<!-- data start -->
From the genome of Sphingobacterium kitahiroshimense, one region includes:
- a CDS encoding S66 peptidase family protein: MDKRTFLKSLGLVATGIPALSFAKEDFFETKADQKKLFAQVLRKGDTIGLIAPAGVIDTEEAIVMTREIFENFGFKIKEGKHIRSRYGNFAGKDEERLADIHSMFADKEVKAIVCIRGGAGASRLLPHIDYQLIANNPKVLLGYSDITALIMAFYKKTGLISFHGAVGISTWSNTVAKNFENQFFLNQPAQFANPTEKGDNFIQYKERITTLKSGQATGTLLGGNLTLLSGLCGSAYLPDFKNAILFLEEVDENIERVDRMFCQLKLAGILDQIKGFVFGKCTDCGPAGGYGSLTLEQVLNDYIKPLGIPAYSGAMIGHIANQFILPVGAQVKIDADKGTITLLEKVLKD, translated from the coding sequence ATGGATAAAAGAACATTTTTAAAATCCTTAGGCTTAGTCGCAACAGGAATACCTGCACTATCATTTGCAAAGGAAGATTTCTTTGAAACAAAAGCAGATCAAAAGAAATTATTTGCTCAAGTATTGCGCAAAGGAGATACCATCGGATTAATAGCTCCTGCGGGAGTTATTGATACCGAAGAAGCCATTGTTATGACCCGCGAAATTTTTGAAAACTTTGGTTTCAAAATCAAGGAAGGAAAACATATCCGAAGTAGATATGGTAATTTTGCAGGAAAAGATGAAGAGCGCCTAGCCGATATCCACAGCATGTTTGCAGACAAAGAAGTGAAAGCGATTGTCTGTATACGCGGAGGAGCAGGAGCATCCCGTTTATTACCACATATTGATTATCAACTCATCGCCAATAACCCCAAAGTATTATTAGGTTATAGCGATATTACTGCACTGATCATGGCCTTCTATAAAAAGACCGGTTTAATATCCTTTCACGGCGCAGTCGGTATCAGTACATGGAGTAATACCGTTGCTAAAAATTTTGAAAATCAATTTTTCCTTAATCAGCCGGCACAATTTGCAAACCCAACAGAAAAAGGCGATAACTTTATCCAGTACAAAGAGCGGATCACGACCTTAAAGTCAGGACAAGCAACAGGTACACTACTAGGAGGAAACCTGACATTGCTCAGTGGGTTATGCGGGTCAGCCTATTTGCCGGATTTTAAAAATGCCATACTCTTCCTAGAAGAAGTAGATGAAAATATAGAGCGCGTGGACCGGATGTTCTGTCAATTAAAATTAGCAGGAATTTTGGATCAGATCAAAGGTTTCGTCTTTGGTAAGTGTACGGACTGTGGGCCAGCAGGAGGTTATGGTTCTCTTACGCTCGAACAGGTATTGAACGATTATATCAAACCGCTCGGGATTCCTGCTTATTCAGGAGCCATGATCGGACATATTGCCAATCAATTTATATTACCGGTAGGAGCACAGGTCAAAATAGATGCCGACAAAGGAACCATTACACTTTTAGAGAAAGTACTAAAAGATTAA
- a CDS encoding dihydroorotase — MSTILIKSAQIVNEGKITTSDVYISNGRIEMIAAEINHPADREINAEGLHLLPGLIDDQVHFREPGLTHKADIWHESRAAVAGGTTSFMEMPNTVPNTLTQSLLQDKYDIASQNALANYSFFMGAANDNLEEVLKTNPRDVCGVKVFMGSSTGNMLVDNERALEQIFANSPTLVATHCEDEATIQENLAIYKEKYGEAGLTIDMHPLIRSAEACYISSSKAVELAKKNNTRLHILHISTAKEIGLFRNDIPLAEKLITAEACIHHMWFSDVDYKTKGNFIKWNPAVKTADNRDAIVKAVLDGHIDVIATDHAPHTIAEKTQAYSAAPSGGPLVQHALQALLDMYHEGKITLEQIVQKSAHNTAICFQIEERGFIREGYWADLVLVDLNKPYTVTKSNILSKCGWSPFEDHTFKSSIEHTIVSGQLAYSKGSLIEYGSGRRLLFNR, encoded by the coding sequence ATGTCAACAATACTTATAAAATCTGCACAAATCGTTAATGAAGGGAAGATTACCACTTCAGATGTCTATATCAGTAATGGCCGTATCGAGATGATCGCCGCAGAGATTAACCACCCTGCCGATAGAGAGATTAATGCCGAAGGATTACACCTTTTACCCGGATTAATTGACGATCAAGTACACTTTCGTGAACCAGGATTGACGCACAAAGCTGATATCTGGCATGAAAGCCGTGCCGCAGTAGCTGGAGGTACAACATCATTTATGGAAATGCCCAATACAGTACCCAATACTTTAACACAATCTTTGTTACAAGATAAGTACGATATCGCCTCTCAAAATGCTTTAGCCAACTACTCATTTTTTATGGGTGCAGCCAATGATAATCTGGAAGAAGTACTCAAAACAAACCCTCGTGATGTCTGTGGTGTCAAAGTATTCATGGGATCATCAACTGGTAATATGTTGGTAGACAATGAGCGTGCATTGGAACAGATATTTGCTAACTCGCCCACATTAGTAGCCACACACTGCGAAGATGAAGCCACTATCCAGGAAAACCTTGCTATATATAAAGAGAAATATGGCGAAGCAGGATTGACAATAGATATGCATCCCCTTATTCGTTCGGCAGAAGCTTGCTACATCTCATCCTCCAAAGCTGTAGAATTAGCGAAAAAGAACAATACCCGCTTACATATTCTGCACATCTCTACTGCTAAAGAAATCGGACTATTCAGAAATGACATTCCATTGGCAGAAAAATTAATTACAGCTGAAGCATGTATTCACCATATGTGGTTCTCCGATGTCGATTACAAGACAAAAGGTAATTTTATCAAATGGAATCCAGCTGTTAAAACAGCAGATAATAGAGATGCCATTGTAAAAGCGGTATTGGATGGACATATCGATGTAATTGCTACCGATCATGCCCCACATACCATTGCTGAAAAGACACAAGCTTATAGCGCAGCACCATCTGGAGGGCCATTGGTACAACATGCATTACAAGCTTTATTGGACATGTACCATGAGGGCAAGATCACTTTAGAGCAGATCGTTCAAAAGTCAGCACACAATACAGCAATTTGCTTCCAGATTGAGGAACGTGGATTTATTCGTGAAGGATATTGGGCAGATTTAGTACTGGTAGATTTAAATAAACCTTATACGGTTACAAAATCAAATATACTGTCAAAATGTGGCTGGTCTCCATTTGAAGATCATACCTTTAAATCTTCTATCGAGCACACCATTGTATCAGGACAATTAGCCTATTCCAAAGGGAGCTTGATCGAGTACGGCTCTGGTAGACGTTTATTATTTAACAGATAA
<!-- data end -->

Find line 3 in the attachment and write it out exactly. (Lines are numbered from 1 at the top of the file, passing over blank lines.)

- a CDS encoding dihydroorotase — MSTILIKSAQIVNEGKITTSDVYISNGRIEMIAAEINHPADREINAEGLHLLPGLIDDQVHFREPGLTHKADIWHESRAAVAGGTTSFMEMPNTVPNTLTQSLLQDKYDIASQNALANYSFFMGAANDNLEEVLKTNPRDVCGVKVFMGSSTGNMLVDNERALEQIFANSPTLVATHCEDEATIQENLAIYKEKYGEAGLTIDMHPLIRSAEACYISSSKAVELAKKNNTRLHILHISTAKEIGLFRNDIPLAEKLITAEACIHHMWFSDVDYKTKGNFIKWNPAVKTADNRDAIVKAVLDGHIDVIATDHAPHTIAEKTQAYSAAPSGGPLVQHALQALLDMYHEGKITLEQIVQKSAHNTAICFQIEERGFIREGYWADLVLVDLNKPYTVTKSNILSKCGWSPFEDHTFKSSIEHTIVSGQLAYSKGSLIEYGSGRRLLFNR, encoded by the coding sequence ATGTCAACAATACTTATAAAATCTGCACAAATCGTTAATGAAGGGAAGATTACCACTTCAGATGTCTATATCAGTAATGGCCGTATCGAGATGATCGCCGCAGAGATTAACCACCCTGCCGATAGAGAGATTAATGCCGAAGGATTACACCTTTTACCCGGATTAATTGACGATCAAGTACACTTTCGTGAACCAGGATTGACGCACAAAGCTGATATCTGGCATGAAAGCCGTGCCGCAGTAGCTGGAGGTACAACATCATTTATGGAAATGCCCAATACAGTACCCAATACTTTAACACAATCTTTGTTACAAGATAAGTACGATATCGCCTCTCAAAATGCTTTAGCCAACTACTCATTTTTTATGGGTGCAGCCAATGATAATCTGGAAGAAGTACTCAAAACAAACCCTCGTGATGTCTGTGGTGTCAAAGTATTCATGGGATCATCAACTGGTAATATGTTGGTAGACAATGAGCGTGCATTGGAACAGATATTTGCTAACTCGCCCACATTAGTAGCCACACACTGCGAAGATGAAGCCACTATCCAGGAAAACCTTGCTATATATAAAGAGAAATATGGCGAAGCAGGATTGACAATAGATATGCATCCCCTTATTCGTTCGGCAGAAGCTTGCTACATCTCATCCTCCAAAGCTGTAGAATTAGCGAAAAAGAACAATACCCGCTTACATATTCTGCACATCTCTACTGCTAAAGAAATCGGACTATTCAGAAATGACATTCCATTGGCAGAAAAATTAATTACAGCTGAAGCATGTATTCACCATATGTGGTTCTCCGATGTCGATTACAAGACAAAAGGTAATTTTATCAAATGGAATCCAGCTGTTAAAACAGCAGATAATAGAGATGCCATTGTAAAAGCGGTATTGGATGGACATATCGATGTAATTGCTACCGATCATGCCCCACATACCATTGCTGAAAAGACACAAGCTTATAGCGCAGCACCATCTGGAGGGCCATTGGTACAACATGCATTACAAGCTTTATTGGACATGTACCATGAGGGCAAGATCACTTTAGAGCAGATCGTTCAAAAGTCAGCACACAATACAGCAATTTGCTTCCAGATTGAGGAACGTGGATTTATTCGTGAAGGATATTGGGCAGATTTAGTACTGGTAGATTTAAATAAACCTTATACGGTTACAAAATCAAATATACTGTCAAAATGTGGCTGGTCTCCATTTGAAGATCATACCTTTAAATCTTCTATCGAGCACACCATTGTATCAGGACAATTAGCCTATTCCAAAGGGAGCTTGATCGAGTACGGCTCTGGTAGACGTTTATTATTTAACAGATAA